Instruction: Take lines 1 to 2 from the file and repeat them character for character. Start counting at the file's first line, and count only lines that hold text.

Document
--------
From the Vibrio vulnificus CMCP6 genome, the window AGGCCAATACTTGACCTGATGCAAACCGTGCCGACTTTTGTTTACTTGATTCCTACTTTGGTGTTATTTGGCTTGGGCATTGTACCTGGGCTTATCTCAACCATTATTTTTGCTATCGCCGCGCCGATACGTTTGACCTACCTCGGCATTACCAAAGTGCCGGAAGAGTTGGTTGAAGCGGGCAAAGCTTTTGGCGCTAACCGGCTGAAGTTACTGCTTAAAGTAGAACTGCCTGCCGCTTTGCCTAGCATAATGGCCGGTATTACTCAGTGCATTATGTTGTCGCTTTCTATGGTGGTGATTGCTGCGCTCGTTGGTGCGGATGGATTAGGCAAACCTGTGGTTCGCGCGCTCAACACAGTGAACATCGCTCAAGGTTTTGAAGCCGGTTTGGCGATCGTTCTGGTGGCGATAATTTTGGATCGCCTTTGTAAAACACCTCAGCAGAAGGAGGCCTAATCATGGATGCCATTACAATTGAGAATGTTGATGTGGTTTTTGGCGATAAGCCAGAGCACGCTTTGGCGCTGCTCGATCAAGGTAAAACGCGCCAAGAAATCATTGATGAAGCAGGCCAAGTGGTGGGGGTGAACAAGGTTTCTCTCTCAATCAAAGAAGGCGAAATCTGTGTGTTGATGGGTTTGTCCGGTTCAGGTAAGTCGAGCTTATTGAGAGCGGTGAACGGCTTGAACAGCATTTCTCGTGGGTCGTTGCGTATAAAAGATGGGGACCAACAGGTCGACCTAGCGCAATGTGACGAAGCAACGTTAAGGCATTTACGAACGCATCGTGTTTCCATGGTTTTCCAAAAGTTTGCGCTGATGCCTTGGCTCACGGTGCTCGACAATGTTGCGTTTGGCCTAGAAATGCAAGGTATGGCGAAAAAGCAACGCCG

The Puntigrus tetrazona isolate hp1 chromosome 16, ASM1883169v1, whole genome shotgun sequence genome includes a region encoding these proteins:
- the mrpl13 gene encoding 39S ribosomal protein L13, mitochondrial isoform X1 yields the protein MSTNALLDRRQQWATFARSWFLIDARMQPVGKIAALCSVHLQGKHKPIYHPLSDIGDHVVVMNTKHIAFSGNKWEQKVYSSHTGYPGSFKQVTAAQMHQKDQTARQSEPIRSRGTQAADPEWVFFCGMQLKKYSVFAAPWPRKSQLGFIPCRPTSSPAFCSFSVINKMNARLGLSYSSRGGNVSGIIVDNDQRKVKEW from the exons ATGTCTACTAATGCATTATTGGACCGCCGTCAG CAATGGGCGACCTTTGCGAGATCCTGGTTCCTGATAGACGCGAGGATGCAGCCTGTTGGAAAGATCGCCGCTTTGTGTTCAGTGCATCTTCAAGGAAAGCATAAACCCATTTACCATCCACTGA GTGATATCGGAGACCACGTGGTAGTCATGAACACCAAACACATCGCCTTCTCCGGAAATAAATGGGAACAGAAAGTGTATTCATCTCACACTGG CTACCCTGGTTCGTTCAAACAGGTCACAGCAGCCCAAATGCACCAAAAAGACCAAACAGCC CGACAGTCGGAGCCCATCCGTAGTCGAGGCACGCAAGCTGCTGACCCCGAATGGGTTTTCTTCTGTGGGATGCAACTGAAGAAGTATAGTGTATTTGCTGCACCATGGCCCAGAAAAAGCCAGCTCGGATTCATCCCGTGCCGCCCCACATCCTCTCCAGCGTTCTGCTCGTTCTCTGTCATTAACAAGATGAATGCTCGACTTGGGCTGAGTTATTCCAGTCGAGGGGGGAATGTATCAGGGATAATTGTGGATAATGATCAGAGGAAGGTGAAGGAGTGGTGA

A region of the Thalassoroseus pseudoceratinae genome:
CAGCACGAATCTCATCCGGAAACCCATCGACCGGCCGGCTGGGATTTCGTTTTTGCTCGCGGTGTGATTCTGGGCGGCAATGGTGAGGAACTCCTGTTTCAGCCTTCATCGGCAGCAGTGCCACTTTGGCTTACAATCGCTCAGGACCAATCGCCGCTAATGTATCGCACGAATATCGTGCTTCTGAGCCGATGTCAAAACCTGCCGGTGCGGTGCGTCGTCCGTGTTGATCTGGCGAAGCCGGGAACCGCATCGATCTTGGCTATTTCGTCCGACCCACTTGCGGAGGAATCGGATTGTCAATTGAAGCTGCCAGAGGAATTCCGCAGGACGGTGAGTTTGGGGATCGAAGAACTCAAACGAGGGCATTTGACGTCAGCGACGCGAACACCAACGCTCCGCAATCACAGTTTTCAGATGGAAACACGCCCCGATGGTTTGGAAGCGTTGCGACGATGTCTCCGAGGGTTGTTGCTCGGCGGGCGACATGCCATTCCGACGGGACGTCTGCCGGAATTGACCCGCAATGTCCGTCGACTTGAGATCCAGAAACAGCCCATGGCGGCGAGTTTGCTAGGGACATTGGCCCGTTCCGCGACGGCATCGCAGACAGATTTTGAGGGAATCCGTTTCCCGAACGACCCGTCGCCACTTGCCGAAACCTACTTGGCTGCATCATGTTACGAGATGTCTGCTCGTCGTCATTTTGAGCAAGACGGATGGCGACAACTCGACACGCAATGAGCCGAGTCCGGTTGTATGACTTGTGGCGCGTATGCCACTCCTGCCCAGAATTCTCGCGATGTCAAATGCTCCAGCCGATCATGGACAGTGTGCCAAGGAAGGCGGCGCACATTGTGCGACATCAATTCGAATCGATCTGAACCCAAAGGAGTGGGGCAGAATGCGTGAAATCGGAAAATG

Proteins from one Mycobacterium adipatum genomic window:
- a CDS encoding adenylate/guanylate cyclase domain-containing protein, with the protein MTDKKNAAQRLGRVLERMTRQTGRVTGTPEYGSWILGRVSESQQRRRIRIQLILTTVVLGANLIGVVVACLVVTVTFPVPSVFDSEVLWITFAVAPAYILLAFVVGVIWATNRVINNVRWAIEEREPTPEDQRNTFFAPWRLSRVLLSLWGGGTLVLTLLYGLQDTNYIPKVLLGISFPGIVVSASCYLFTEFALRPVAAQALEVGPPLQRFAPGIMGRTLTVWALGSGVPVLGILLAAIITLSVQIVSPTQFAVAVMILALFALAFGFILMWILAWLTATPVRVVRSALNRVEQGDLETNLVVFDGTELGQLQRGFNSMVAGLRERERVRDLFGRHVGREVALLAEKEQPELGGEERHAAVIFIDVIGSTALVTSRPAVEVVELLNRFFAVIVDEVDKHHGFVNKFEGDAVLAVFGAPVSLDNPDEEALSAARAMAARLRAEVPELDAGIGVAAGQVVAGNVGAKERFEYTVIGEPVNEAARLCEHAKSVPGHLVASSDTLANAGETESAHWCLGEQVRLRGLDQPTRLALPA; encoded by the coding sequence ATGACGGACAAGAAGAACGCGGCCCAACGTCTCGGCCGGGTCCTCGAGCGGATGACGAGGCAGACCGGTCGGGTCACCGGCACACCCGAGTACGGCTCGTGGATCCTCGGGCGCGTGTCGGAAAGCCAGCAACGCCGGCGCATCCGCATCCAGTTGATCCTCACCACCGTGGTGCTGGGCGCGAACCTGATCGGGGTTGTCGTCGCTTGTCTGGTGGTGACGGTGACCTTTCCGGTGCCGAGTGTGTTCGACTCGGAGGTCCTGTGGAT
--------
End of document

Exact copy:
From the Vibrio vulnificus CMCP6 genome, the window AGGCCAATACTTGACCTGATGCAAACCGTGCCGACTTTTGTTTACTTGATTCCTACTTTGGTGTTATTTGGCTTGGGCATTGTACCTGGGCTTATCTCAACCATTATTTTTGCTATCGCCGCGCCGATACGTTTGACCTACCTCGGCATTACCAAAGTGCCGGAAGAGTTGGTTGAAGCGGGCAAAGCTTTTGGCGCTAACCGGCTGAAGTTACTGCTTAAAGTAGAACTGCCTGCCGCTTTGCCTAGCATAATGGCCGGTATTACTCAGTGCATTATGTTGTCGCTTTCTATGGTGGTGATTGCTGCGCTCGTTGGTGCGGATGGATTAGGCAAACCTGTGGTTCGCGCGCTCAACACAGTGAACATCGCTCAAGGTTTTGAAGCCGGTTTGGCGATCGTTCTGGTGGCGATAATTTTGGATCGCCTTTGTAAAACACCTCAGCAGAAGGAGGCCTAATCATGGATGCCATTACAATTGAGAATGTTGATGTGGTTTTTGGCGATAAGCCAGAGCACGCTTTGGCGCTGCTCGATCAAGGTAAAACGCGCCAAGAAATCATTGATGAAGCAGGCCAAGTGGTGGGGGTGAACAAGGTTTCTCTCTCAATCAAAGAAGGCGAAATCTGTGTGTTGATGGGTTTGTCCGGTTCAGGTAAGTCGAGCTTATTGAGAGCGGTGAACGGCTTGAACAGCATTTCTCGTGGGTCGTTGCGTATAAAAGATGGGGACCAACAGGTCGACCTAGCGCAATGTGACGAAGCAACGTTAAGGCATTTACGAACGCATCGTGTTTCCATGGTTTTCCAAAAGTTTGCGCTGATGCCTTGGCTCACGGTGCTCGACAATGTTGCGTTTGGCCTAGAAATGCAAGGTATGGCGAAAAAGCAACGCCG

The Puntigrus tetrazona isolate hp1 chromosome 16, ASM1883169v1, whole genome shotgun sequence genome includes a region encoding these proteins: